Make Training/Workshops Interactive

Of the 75+ workshops we've facilitated with teams/groups, the most positive feedback we've heard is, "I really enjoy the small group breakouts/discussions!" A close second is around any exercises we do. Especially with larger groups, incorporate small breakouts with groups of 2-4 via breakout rooms to discuss open-ended questions you pose based on the training. Use your other tools, such as reactions, polls, the chat box, whiteboard, etc., to spark peer-to-peer collaboration and engagement opportunities every 10+ minutes.

Ask for a Commitment at the End

At the end of each monthly virtual 'Leadership Development Workshop' Erica facilitates with internal leaders, she asks, "What's the one action you'll take over the next month related to the best practices and tips we discussed today?" Then, they kick off the next workshop reviewing the action items/commitments, who did what, and how it went. An example poll/action item from a recent leadership development workshop focused on employee recognition ideas:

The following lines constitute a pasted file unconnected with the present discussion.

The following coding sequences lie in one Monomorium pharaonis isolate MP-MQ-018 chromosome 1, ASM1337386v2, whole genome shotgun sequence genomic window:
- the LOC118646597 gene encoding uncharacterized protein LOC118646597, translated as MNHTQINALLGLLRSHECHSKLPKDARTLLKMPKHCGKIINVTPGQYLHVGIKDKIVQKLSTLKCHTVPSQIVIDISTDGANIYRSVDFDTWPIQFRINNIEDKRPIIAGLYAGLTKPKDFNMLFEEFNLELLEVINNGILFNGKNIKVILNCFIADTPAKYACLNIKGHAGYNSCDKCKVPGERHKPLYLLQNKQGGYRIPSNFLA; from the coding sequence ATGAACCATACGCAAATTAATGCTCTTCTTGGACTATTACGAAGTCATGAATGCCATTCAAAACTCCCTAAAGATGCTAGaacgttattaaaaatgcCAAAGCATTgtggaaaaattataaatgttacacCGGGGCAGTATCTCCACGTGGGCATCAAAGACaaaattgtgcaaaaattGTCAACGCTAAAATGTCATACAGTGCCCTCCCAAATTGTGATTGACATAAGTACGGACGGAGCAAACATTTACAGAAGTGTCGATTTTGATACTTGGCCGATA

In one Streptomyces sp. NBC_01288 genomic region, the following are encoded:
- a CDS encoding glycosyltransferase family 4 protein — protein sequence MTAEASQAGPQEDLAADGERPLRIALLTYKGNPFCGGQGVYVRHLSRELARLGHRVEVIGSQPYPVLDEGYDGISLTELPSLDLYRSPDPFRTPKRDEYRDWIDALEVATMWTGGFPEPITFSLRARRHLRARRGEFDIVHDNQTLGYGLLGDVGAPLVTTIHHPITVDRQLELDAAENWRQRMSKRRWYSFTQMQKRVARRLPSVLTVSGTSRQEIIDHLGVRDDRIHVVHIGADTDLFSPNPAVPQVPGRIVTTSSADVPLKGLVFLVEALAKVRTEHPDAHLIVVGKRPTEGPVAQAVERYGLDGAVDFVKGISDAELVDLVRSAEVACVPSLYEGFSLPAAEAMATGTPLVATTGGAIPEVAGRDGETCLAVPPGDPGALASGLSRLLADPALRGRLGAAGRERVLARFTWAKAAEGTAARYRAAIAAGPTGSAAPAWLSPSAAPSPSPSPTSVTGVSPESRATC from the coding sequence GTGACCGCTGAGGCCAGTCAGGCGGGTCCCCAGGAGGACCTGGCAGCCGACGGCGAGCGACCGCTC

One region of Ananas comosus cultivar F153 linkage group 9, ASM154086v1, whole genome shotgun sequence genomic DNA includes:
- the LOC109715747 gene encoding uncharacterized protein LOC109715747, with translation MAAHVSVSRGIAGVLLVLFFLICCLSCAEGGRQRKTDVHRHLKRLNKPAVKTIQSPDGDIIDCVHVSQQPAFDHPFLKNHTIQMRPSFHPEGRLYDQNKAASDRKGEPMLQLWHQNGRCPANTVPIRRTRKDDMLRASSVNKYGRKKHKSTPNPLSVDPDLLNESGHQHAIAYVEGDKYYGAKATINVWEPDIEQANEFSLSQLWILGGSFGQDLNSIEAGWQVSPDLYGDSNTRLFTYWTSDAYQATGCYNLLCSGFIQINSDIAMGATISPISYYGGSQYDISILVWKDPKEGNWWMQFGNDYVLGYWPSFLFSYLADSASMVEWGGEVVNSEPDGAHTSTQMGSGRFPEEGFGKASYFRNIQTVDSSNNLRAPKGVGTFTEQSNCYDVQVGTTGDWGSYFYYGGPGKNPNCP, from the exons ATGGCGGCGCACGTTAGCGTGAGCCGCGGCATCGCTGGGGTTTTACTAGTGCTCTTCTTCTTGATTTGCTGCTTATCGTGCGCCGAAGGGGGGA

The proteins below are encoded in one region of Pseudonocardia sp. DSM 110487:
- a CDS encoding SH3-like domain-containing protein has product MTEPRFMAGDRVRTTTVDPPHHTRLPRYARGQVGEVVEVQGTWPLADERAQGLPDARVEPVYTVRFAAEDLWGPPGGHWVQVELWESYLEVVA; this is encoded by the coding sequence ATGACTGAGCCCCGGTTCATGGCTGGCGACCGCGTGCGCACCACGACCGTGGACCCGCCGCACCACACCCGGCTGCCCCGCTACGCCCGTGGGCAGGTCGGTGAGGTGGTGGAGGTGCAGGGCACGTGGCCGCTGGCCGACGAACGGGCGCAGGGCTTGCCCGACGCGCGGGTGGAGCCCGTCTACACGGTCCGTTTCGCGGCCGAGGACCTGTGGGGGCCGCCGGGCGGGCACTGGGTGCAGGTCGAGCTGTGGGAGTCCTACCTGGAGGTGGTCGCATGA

Poll Question: What employee recognition idea will you try in the next month?

Poll question
Next Steps

Start a conversation with your team members. How important is professional development to them? What would they like to see, how often, and how would they structure it?

You are welcome to use one of the below sessions with your team.

Want an example?

Here are two examples 1.) one of our leadership development workshops and 2.) a session we've successfully done with 5+ internal and external teams on overcoming distractions and improving your productivity. It has all the materials you need, so try one or both!

EXAMPLE #1: 'Purple Cow Leadership' Workshop